Natalia Khorunzha, a 45-year-old medic in the Armed Forces of Ukraine, was killed as a result of shelling by Russian forces on Thursday, February 2, at the so-called “Svitlodarsk Bulge” near the Ukrainian-controlled town of Svitlodarsk. She was the first female military to be killed in the ATO ( Anti-Terrorist Operation) in 2017, reports ICTV.
Natalia was a junior sergeant in the 1st company of the 1st Battalion of the 54th Mechanized Brigade of the Armed Forces of Ukraine. She is survived by her husband, daughter, parents and sister.
She was killed when a Russian anti-tank guided missile struck the ambulance where she was tending the wounded. Also killed was Yuri Reva, a soldier from the 54th Brigade. The driver’s leg was torn off. He is now in critical condition in the hospital. As previously reported, fighting is becoming more intense along the entire front line, including the Svitlodarsk Bulge.
According to the ICTV channel, “Natalia died heroically while evacuating the wounded during fighting at the Svitlodarsk Bulge in the Luhansk region… She was retrieving the wounded under fire. She managed to put three in the ambulance and went back to get the other ones when the missile exploded near her. The men she retrieved yesterday survived with concussions. She was to receive an award but did not get it in time. Now she will receive it posthumously,” the ICTV statement concludes.
Liudmyla Kalinia, press officer in the Donbas Battalion, and Natalia’s friend Yulia Paievska, also a paramedic, confirmed Natalia’s death.
“She was killed while performing her duties, “Paievska wrote in Facebook. “The ‘Bulge’ has taken another victim, a pure soul on a combat mission. She died while retrieving the wounded… The man who launched the missile that killed the medics was a monster. Didn’t you see the Red Cross markings of the car?” Paievska added.
For many Ukrainian soldiers and volunteers, Natalia exemplified the heroism of Ukrainian women at the front
“She saved three men at the Svitlodarsk Bulge at the cost of her own life and was killed by a missile from Russian invaders,” wrote volunteer Nazar Prykhodko in Facebook. “This is a woman who died in combat, in battle! This is what the Ukrainian war of liberation looks like, where real Amazons are fighting along with the men,” he concluded.
Volunteer Yan Osyka of the Volunteer 200 group provided the most extensive report on Natalia and her impact in his Facebook posting on February 4.
“After learning the she had been killed, the guys from the brigade wept openly, not holding back tears. Some of them wept for the first time since the war began. The healthy ones wept as well as those with whom she had spent a lot of time when they were injured.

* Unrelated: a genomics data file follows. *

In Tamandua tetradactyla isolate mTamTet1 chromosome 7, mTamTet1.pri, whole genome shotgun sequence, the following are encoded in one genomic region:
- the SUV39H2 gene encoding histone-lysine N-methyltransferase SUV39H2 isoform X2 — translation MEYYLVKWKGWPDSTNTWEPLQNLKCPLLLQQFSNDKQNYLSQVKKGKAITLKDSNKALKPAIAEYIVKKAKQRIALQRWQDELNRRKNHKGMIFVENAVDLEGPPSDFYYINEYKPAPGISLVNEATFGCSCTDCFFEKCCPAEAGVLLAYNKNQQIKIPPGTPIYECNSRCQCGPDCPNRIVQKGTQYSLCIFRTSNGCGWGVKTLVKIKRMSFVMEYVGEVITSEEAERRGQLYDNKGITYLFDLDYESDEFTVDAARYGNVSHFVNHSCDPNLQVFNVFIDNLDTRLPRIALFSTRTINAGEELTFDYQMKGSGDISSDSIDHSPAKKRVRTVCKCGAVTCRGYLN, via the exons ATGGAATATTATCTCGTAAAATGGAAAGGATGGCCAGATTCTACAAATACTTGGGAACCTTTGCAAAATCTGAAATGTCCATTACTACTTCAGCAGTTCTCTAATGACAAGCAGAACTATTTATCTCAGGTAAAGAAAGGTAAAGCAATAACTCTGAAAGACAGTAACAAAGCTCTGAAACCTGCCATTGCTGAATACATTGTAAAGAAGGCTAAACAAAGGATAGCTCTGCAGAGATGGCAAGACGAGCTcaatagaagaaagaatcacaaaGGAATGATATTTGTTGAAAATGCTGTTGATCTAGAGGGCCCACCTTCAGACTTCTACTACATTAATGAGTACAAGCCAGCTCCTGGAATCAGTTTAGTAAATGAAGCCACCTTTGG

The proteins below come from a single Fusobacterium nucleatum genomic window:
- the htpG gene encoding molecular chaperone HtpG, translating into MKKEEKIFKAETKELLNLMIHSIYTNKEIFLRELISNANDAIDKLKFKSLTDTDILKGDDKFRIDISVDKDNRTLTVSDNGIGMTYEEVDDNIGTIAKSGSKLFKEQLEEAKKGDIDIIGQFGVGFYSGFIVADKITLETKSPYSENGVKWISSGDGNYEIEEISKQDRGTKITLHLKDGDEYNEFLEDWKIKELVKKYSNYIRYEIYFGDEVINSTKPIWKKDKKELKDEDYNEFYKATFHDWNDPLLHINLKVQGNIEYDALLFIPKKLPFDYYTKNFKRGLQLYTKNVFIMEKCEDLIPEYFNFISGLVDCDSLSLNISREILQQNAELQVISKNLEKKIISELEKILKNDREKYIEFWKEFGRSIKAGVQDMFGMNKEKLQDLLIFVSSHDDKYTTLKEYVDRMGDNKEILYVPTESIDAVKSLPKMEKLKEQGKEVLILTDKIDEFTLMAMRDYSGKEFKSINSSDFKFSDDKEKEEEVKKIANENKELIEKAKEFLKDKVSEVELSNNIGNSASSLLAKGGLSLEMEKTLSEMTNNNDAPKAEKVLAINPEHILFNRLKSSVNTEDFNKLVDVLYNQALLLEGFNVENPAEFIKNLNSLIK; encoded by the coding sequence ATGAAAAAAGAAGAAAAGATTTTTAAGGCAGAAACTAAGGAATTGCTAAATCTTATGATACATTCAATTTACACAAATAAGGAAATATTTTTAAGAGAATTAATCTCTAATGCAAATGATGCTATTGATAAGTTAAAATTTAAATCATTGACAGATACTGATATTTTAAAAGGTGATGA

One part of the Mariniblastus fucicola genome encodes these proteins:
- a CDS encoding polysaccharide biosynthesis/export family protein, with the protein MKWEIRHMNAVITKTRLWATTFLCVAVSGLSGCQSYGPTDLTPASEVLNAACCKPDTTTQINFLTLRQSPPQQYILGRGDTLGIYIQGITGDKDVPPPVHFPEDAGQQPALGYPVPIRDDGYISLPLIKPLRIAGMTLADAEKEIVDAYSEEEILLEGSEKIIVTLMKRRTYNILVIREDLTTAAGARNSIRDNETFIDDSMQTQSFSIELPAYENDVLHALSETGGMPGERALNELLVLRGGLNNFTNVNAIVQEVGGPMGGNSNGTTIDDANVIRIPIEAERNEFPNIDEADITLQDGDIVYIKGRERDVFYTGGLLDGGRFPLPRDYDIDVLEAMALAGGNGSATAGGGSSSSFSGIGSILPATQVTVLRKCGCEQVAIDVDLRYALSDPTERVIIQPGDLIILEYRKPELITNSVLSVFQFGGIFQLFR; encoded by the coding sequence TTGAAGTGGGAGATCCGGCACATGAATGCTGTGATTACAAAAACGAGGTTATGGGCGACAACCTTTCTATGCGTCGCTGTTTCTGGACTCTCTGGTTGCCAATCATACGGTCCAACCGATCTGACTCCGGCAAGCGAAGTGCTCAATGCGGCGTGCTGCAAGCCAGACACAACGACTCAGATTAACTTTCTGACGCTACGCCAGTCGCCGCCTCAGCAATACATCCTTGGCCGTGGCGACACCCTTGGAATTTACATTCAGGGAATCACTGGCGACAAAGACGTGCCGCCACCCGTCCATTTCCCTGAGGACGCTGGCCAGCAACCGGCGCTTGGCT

Natalia Oleksandrivna Khoruzha was born on June 9, 1972, in Pershotravensk in the Dnipropetrovsk Oblast. She lived in the small town of Prosiana in the Pokrovsky district. She graduated from the Medical School in Dnipro (formerly Dnipropetrovsk — Ed.) in 1990, after completing nurse training. She worked as a nurse in the Zelenyi Hai village and later married a man from Prosiana and moved there.
She was a sensitive woman, concerned about human suffering, a God-given medic. Saving people was the credo of her life, even at the cost of her own. She would rush out to help people at the first call, day or night. Family was everything to her, and duty to her conscience came first. She will remain an eternal example of the courage of a great woman, who did not abandon the wounded soldiers at a difficult time.
Natalia’s brother died tragically when he was in the 11th grade. This was a terrible blow for her and her parents from which the family never recovered completely. And now they will have to bury her. It is impossible even to imagine what is going on in the hearts of her parents now, and how their hearts have been broken into tiny pieces.
She went to war following her vocation. She could not watch the news and see these poor guys in hospitals, so she decided that she was needed there …
She was a junior sergeant, a nurse instructor from the 1st company of the 1st Battalion of the 54th Mechanized Brigade. She volunteered for the post of nurse-instructor in the company in order to always be present where her help was most needed …. She was both “mother” and psychologist. She drank tea and talked with each one of them. The guys had 100% trust in what she said. And if she described a situation as dangerous, everyone knew it was serious, not an exaggeration…
A Russian ‘Ivan’ saw the ambulance with the Red Cross and launched the missile that hit the target… Our guys will find you, Ivan. On you heart they will carve the name of this woman medic who was not holding a machine gun but only the hands of the wounded soldiers in order to ease their pain at least a bit.”